The air became tight –-
the knoll scarred by new contours, 
recovered alone. 
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INKSPILL 2018 Guest Writers Elephant’s Footprint Poetry Film.

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Elephant’s Footprint create superb Poetry Films. See the previous post for the Interview with Helen Dewbery & Chaucer Cameron.


 

https://elephantsfootprint.com/film-poems/drive-through-the-night/

https://elephantsfootprint.com/film-poems/the-future-is-here/

https://elephantsfootprint.com/film-poems/links/ Clean Lines

AWF SP Poetry Film

 


You can enjoy more Poetry Films on their website here.

https://elephantsfootprint.com/film-poems/

INKSPILL 2018 Guest Writers – Elephant’s Footprint Interview

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Our final Guests for the day are Helen Dewbery and Chaucer Cameron who are Elephant’s Footprint. It is a pleasure to have them join us for INKSPILL 2018.

Here they join me for an Interview which includes EXCLUSIVE video work. Enjoy!

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What draws you to poetry film?

When Chaucer was writing a vision statement for Elephant’s Footprint, she came across an article by visual artist Mary Russell and author Gerard Wozek. Chaucer was delighted to discover that we shared a fundamental belief that: visual and literary art carries spiritual, political, and sociological messages and that ‘visual poetry is a physical manifestation of ‘what it means to be a human being engaged in seeking community’. And, that the medium of film poetry is intrinsically alchemic—magic.

Chaucer’s Wild Whispers is an international film-poetry project that began with one poem and led to fourteen versions, in ten languages, and twelve film-poems. The poetry versions and film-poem adaptations were ‘whispered’ from one to another, across the world. It is a great demonstration of how film-poetry works and we consider it to be the perfect vehicle for exciting collaborations and for fostering strong, positive connections between countries and across the world.

Our poetry-film life began in New York on Brooklyn Bridge in 2009. We were both drawn to merging visual images and poetry after Helen took some holiday ‘snaps’ and Chaucer wrote a poem. The result was Arrival – we rarely show it, but here it is, for this weekend only!

https://vimeo.com/296626395 password: INKSPILL

It is the potential of film-poetry, to offer creative opportunities for exploring and communicating poetry in new ways, that’s exciting. For instance, last year Helen’s work was been shown at the LiKE festival in Slovakia, which focused on various forms of contemporary literature and more importantly was seen by wide audiences in Slovakia including, high schools, universities and other communities.

Similarly, Chaucer’s film-poem Pearls was screened in Kritya International Poetry Festival 2017.

 

How long does it take to create a poetry film?

Film poems, like any other poetry, it can be created almost instantly or can take many months to produce even years.

 

Can you tell us about some of the Festivals you have shown at?

Film-poetry has an international community and network of festivals. We’ve shown film-poems in many of these and have visited two in Germany: Zebra in Münster and Weimar.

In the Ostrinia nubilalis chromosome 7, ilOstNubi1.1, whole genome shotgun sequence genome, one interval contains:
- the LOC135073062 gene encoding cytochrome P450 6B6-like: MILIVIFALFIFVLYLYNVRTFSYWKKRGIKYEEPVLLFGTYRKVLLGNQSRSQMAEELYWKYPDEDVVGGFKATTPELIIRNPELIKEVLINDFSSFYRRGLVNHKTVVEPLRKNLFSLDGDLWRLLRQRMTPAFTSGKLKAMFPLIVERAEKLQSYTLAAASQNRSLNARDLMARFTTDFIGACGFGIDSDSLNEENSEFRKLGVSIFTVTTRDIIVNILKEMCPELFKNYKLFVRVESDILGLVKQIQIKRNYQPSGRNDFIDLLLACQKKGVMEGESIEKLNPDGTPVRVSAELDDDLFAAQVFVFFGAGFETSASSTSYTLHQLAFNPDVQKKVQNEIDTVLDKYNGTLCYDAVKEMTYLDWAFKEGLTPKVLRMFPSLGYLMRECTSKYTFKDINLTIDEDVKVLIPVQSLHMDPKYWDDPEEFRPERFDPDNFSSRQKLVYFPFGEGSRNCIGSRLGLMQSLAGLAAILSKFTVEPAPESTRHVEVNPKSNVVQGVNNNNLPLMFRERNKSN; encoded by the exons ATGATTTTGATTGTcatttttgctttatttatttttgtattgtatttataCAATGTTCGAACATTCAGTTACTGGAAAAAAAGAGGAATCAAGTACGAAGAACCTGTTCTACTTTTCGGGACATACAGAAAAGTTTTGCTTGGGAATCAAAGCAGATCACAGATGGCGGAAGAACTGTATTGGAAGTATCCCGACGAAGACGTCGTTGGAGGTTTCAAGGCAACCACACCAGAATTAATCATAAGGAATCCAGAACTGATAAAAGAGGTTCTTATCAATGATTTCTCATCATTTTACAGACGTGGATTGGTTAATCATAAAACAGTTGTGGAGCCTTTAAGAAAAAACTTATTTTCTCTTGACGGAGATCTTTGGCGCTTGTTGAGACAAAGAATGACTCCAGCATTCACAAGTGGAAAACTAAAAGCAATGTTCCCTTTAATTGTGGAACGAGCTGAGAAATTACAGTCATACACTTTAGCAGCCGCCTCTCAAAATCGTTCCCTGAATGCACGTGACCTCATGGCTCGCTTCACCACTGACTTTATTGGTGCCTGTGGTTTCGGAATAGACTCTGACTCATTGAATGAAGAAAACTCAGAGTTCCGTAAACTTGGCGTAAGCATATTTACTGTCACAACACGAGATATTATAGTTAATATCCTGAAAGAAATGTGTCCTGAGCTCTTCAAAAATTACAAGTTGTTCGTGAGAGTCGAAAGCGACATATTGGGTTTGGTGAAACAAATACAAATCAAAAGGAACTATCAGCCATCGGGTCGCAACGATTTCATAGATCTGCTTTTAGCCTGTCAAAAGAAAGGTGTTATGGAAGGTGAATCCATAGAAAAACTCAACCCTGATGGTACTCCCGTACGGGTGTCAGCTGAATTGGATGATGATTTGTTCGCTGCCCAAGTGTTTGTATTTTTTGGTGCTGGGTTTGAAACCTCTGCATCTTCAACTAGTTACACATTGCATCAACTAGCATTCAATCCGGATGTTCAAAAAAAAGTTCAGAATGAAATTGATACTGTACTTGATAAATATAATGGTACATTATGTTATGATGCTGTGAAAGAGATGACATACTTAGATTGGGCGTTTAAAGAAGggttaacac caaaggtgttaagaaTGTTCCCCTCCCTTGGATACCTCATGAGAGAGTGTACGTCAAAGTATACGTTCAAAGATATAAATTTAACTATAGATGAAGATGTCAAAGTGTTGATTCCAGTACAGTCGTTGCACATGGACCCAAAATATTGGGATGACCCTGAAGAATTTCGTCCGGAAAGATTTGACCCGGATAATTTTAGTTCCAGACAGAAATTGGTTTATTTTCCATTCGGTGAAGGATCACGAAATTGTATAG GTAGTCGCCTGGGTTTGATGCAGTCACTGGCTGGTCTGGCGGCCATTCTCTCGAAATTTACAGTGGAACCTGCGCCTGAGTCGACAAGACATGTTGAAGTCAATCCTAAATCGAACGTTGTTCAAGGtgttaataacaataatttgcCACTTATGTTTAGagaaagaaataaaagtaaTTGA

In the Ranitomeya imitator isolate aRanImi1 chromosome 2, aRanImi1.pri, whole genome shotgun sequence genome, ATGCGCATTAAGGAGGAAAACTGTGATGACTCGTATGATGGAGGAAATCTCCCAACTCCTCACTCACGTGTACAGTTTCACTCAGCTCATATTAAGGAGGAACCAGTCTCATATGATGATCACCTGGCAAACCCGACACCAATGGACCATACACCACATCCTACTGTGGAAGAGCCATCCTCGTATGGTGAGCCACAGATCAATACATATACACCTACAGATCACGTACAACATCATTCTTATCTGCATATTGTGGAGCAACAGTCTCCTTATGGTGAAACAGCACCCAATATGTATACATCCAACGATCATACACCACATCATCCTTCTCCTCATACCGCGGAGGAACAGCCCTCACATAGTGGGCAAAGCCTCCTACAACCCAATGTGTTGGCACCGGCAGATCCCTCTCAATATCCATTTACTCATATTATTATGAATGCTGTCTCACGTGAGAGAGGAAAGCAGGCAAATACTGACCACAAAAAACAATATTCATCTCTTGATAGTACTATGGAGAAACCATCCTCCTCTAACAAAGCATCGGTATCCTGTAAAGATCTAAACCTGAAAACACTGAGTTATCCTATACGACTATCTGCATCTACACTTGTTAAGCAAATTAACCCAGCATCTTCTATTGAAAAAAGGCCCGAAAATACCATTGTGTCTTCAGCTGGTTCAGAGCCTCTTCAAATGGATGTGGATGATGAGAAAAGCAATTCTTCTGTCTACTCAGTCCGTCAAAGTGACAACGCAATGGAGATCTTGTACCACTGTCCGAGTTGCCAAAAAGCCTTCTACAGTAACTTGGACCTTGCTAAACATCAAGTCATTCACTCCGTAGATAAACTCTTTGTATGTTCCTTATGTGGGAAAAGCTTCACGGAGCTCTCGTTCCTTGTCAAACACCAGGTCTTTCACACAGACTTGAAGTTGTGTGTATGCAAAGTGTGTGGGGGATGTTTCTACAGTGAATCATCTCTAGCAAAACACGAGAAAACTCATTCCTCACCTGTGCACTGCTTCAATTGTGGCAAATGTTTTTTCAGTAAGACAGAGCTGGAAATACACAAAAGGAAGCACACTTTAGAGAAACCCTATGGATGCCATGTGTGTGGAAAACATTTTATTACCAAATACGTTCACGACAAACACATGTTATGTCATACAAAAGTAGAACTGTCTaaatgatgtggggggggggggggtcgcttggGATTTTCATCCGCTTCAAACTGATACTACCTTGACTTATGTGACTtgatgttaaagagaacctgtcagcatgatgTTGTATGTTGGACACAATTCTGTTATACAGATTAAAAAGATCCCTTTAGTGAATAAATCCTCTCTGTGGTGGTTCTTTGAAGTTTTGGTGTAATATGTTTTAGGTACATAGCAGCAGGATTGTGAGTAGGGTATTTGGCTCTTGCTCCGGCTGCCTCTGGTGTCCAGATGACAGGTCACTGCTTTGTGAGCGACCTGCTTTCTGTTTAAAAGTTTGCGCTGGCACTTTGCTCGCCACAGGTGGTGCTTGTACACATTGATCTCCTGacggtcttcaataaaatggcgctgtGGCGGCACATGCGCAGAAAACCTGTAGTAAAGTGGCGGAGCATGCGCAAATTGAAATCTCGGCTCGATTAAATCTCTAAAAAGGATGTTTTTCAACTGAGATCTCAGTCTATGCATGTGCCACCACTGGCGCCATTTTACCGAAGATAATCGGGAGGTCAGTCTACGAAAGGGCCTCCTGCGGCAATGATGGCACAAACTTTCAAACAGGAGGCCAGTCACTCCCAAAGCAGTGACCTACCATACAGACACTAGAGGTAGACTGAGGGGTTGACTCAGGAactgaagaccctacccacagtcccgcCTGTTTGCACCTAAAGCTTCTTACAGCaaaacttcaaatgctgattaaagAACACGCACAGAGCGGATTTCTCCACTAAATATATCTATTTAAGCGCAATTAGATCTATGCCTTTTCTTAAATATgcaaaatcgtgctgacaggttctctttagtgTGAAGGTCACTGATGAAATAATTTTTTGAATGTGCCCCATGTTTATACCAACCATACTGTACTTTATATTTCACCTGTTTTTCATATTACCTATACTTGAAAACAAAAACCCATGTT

We also went to The International Video Poetry Festival 2016 held at the Free Self-Organised Theatre EMBROS in Athens. The festival creates an open public space for screening contemporary visual poetry and is part of the counter-culture activities of Void Network and + the Institute [for Experimental Arts]. The evening started at 9pm and ended at 3am with a continuous screening of visual poetry! It worked – the theatre was packed for the whole six hours!

Our first experience of showing our work was at Liberated Words Poetry Film Festival 2013, in Bristol – when we found out about it we couldn’t believe our luck that a festival of this sort was on our doorstep and we attended the whole festival.

In recent years we have preferred introducing our work at poetry events, rather than specifically poetry-film festivals.

How did your work with Nine Arches start?

We are both passionate about film-poetry and we are constantly looking for new channels to promote film poetry as a genre of poetry. We have produced two thirty-minute film-poetry collections, Nothing in the Garden and I Live my Life Through Windows, and have worked independently with poets on single poems but we wanted to reach more poets and work more collaboratively. However, we wanted to reach more poets and were coming to the end of our partnership with the poetry magazine The Interpreter’s House. Helen had just finished filming Angela France performing her collection The Hill and we had become more familiar with the work of other Nine Arches poets and had great admiration for the press. Helen emailed the editor, Jane Commane and a partnership was formed.

We’re still finding our feet with this work as the film-poems are a hybrid form,

a cross between promotional videos and film poems. We are still trying new ideas and testing the balance between the two distinct genres, but the result is exciting. People new to poetry engage more easily with visual and auditory content, making film-poems an ideal medium. The film-poems are not only viewed by Nine Arches existing readers and online audiences, but are a tool for their poets to engage more easily with their existing and new audiences.